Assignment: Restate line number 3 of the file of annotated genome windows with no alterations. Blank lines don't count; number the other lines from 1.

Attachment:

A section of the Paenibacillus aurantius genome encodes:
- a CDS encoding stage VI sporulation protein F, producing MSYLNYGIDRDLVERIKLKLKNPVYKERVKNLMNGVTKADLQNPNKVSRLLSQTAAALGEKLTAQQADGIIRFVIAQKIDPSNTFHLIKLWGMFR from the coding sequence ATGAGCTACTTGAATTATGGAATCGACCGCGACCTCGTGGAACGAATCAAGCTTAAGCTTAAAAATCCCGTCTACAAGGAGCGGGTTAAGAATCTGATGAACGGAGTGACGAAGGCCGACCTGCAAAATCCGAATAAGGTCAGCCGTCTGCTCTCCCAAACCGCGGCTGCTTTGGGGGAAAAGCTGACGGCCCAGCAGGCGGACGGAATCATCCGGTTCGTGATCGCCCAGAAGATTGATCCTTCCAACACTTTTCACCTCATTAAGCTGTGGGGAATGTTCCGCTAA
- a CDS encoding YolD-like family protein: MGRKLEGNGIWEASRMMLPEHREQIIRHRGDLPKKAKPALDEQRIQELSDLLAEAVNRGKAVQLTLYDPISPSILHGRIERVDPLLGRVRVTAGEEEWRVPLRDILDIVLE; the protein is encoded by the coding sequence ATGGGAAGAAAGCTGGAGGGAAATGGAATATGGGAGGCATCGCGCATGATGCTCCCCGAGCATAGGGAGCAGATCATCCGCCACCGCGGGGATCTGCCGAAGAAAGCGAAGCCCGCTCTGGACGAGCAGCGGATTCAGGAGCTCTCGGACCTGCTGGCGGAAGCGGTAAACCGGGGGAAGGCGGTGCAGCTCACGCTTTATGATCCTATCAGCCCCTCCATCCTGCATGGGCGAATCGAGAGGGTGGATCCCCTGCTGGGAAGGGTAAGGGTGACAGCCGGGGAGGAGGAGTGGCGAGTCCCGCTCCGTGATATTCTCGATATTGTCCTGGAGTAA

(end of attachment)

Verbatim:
- a CDS encoding YolD-like family protein: MGRKLEGNGIWEASRMMLPEHREQIIRHRGDLPKKAKPALDEQRIQELSDLLAEAVNRGKAVQLTLYDPISPSILHGRIERVDPLLGRVRVTAGEEEWRVPLRDILDIVLE; the protein is encoded by the coding sequence ATGGGAAGAAAGCTGGAGGGAAATGGAATATGGGAGGCATCGCGCATGATGCTCCCCGAGCATAGGGAGCAGATCATCCGCCACCGCGGGGATCTGCCGAAGAAAGCGAAGCCCGCTCTGGACGAGCAGCGGATTCAGGAGCTCTCGGACCTGCTGGCGGAAGCGGTAAACCGGGGGAAGGCGGTGCAGCTCACGCTTTATGATCCTATCAGCCCCTCCATCCTGCATGGGCGAATCGAGAGGGTGGATCCCCTGCTGGGAAGGGTAAGGGTGACAGCCGGGGAGGAGGAGTGGCGAGTCCCGCTCCGTGATATTCTCGATATTGTCCTGGAGTAA